United States District Court, D. New Jersey
JEROME D. GLEATON, Petitioner,
DAVID ORTIZ, Respondent.
D. Gleaton, No. 40265-007 FCI - Ft. Dix Petitioner Pro se
Andrew Ruymann, Esq. John Tudor Stinson, Jr., Esq. Office of
the U.S. Attorney Counsel for Respondent
L. HILLMAN, U.S.D.J.
Jerome D. Gleaton, a prisoner presently confined at the
Federal Correctional Institution (“FCI”) in Fort
Dix, New Jersey, filed this Petition for Writ of Habeas
Corpus under 28 U.S.C. § 2241, challenging the validity
of his sentence. ECF No. 1. Respondent filed a Motion to
Dismiss the Petition in which he argues that the Petition
should be dismissed for lack of jurisdiction. ECF No. 9.
Petitioner filed an opposition to the Motion, ECF No. 12, and
the Motion is now ripe for disposition. For the reasons that
follow, the Court will grant the Motion and dismiss the
Petition for lack of jurisdiction.
April 1, 2012, Petitioner was arrested in possession of more
than $120, 000 in drug proceeds. No. 3:12-cr-63, ECF No. 1
(criminal complaint) (E.D. Va.). Later that month, a federal
grand jury indicted Petitioner for attempting to possess with
intent to distribute one hundred grams or more of heroin in
violation of 21 U.S.C. § 846, a crime with a statutory
minimum sentence of five years' imprisonment and a
maximum sentence of forty years' imprisonment.
Id., ECF No. 8 (indictment). See 21 U.S.C. §
841(b)(1)(B). Petitioner pled guilty to the lesser offense of
attempting to possess with the intent to distribute a
detectable amount of heroin in violation of 21 U.S.C. §
846 pursuant to a plea agreement. Id., ECF Nos. 18
(information), 19 (minute entry for change of plea hearing),
21 (plea agreement). The plea agreement contained an
appellate waiver that would preclude Petitioner's ability
to appeal his conviction and sentence, including the manner
in which the sentence was determined, if he was sentenced
within the statutory maximum of twenty years'
imprisonment. See id., ECF No. 21 at 1 (statutory maximum),
3-4 (appellate waiver). The plea agreement did not contain a
collateral attack waiver. See id.
time Petitioner pled guilty, he had two prior felony drug
trafficking convictions. Id., ECF No. 39 at 3. Those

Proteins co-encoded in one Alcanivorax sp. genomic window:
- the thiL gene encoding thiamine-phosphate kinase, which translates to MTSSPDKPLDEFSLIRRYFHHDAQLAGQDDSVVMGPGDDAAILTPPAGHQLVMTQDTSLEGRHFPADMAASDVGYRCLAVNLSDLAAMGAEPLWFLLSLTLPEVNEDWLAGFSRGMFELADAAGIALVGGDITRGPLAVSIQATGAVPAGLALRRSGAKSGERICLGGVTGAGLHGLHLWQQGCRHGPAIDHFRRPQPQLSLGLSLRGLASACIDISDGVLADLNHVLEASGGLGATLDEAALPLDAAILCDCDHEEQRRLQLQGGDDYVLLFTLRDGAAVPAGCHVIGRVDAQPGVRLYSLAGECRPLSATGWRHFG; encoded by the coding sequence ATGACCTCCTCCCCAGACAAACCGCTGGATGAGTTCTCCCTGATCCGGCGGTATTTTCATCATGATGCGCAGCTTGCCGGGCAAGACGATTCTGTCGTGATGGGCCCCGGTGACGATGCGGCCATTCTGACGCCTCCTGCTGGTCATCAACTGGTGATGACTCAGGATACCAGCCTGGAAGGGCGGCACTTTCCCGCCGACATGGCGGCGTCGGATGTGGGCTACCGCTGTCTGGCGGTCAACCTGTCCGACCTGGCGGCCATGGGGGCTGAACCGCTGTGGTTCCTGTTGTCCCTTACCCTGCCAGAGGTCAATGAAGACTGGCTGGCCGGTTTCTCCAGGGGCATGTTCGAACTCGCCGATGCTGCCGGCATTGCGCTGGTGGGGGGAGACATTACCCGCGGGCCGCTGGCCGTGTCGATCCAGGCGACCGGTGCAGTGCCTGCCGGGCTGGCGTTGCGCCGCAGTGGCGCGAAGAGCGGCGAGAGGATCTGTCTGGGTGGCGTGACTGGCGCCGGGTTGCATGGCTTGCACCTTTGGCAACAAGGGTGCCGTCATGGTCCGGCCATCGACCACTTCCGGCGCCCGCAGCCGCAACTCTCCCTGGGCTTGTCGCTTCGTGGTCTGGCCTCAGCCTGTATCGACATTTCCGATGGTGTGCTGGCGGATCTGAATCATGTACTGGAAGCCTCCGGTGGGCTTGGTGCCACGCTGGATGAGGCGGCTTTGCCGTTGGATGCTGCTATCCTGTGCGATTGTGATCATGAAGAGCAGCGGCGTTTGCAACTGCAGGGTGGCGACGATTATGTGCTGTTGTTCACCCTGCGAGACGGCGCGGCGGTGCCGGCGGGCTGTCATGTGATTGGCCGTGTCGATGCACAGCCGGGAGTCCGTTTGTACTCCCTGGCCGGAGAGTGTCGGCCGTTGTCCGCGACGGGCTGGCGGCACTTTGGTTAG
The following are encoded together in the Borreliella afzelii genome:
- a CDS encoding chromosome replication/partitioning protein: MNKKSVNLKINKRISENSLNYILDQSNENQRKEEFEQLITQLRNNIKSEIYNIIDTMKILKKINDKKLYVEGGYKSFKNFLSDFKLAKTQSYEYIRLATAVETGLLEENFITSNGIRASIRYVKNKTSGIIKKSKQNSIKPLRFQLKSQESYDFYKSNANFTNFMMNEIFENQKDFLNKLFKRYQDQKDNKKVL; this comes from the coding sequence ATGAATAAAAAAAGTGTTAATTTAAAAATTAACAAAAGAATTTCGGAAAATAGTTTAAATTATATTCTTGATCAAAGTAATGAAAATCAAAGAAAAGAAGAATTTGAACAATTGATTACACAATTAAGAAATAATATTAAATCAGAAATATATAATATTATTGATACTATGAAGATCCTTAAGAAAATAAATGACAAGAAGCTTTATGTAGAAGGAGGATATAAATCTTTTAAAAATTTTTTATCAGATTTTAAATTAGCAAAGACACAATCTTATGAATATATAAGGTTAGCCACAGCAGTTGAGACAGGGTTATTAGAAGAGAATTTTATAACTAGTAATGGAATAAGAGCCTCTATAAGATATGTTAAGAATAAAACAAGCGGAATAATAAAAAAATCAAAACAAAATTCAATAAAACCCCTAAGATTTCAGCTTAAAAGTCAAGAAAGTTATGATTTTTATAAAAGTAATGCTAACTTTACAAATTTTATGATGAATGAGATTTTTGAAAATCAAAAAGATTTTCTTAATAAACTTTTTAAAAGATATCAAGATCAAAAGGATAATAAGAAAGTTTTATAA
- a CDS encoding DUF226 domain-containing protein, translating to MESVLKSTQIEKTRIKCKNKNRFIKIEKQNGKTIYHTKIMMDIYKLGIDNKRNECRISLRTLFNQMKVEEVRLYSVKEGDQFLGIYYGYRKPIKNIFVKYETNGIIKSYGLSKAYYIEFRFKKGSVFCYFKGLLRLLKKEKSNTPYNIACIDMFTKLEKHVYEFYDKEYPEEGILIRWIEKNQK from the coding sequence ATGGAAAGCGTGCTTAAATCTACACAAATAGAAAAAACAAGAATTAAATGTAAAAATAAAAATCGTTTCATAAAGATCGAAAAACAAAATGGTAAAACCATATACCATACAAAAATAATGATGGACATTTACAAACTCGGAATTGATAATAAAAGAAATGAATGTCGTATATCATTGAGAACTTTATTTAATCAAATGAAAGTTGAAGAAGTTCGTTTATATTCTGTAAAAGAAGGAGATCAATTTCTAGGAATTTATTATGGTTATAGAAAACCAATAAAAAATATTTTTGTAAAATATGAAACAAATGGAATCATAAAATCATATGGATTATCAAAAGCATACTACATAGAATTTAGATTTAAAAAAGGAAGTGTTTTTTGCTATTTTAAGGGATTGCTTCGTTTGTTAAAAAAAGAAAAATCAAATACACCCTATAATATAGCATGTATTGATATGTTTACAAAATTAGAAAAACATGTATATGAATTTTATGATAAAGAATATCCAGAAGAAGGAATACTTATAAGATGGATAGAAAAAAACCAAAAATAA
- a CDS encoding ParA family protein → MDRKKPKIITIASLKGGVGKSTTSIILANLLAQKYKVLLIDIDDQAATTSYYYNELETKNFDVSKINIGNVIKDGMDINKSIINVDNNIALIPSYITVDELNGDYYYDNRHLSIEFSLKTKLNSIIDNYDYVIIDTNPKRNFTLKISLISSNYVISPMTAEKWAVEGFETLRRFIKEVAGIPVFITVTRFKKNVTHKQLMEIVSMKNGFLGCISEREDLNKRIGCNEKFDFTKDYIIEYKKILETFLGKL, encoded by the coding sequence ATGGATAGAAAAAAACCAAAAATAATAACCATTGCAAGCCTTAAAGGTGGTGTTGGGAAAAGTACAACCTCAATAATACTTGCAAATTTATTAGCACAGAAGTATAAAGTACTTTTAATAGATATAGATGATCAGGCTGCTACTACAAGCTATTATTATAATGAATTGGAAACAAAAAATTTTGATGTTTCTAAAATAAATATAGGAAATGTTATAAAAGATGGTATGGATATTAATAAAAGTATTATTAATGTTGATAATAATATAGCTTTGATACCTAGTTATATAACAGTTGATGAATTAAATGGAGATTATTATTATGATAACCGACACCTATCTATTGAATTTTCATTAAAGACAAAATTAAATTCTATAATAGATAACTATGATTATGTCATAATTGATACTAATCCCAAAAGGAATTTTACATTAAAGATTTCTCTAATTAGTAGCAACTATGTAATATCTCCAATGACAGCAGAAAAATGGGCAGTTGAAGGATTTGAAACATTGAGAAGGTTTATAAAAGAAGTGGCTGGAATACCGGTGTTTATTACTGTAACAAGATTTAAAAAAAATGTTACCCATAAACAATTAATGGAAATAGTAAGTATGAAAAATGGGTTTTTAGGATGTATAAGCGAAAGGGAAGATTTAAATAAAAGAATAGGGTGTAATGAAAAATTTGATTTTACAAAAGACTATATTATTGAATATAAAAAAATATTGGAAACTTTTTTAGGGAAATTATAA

two priors were utilized in Petitioner's presentence
report to qualify him as a career offender and enhance his
sentence under the Guidelines. Before sentencing, the parties
submitted sentencing memoranda. The Government argued in
favor of an advisory range sentence, which was calculated as
between 151 and 180 months. Id., ECF No. 27.
Petitioner's memorandum expressly raised no objections to
the presentence investigation report. Id., ECF No.
October 17, 2012, the U.S. District Court for the Eastern
District of Virginia sentenced Petitioner to 160 months of
imprisonment, within the advisory range as outlined in the
presentence report. Id., ECF No. 30. Petitioner did
not file an appeal.
8, 2013, Petitioner filed a motion with his sentencing court
pursuant to 28 U.S.C. § 2255 challenging his sentence.
Id., ECF No. 33. In the motion and supporting
documents, Petitioner challenged the “career
offender” Guidelines enhancement premised on prior drug
trafficking convictions. See id., ECF No. 35 at
17-18; ECF No. 42 at 1-2; ECF No. 43. His motion was denied.
Id., ECF No. 44. Petitioner sought to appeal the
denial of his motion to the Court of Appeals for the Fourth
Circuit. However, the Fourth Circuit denied him a certificate
of appealability, precluding his appeal. United States v.
Gleaton, 670 Fed.Appx. 812 (4th Cir. 2016).
then filed the instant Petition for Writ of Habeas Corpus
under 28 U.S.C. § 2241 on May 21, 2018. No. 18-cv-9581,
ECF No. 1 (D.N.J.). In the Petition, Petitioner again
challenges his career offender designation under the
Guidelines. In support of his argument, Petitioner alleges
that his prior conviction under the Criminal Code of the
District of Columbia for attempted distribution of cocaine
does not qualify as a predicate offense for the career
offender enhancement under the Guidelines. He asserts that he
may bring this claim in this petition through §
2255's saving clause provision because of “recent
case law that changed the way court's [sic] interpret
such statutes, ” specifically United States v.
Wheeler, 886 F.3d 415 (4th Cir. 2018). ECF No. 1-1 at 2.
28, Section 2243 of the United States Code provides in
relevant part as follows:
A court, justice or judge entertaining an application for a
writ of habeas corpus shall forthwith award the writ or issue
an order directing the respondent to show cause why the writ
should not be granted, unless it appears from the application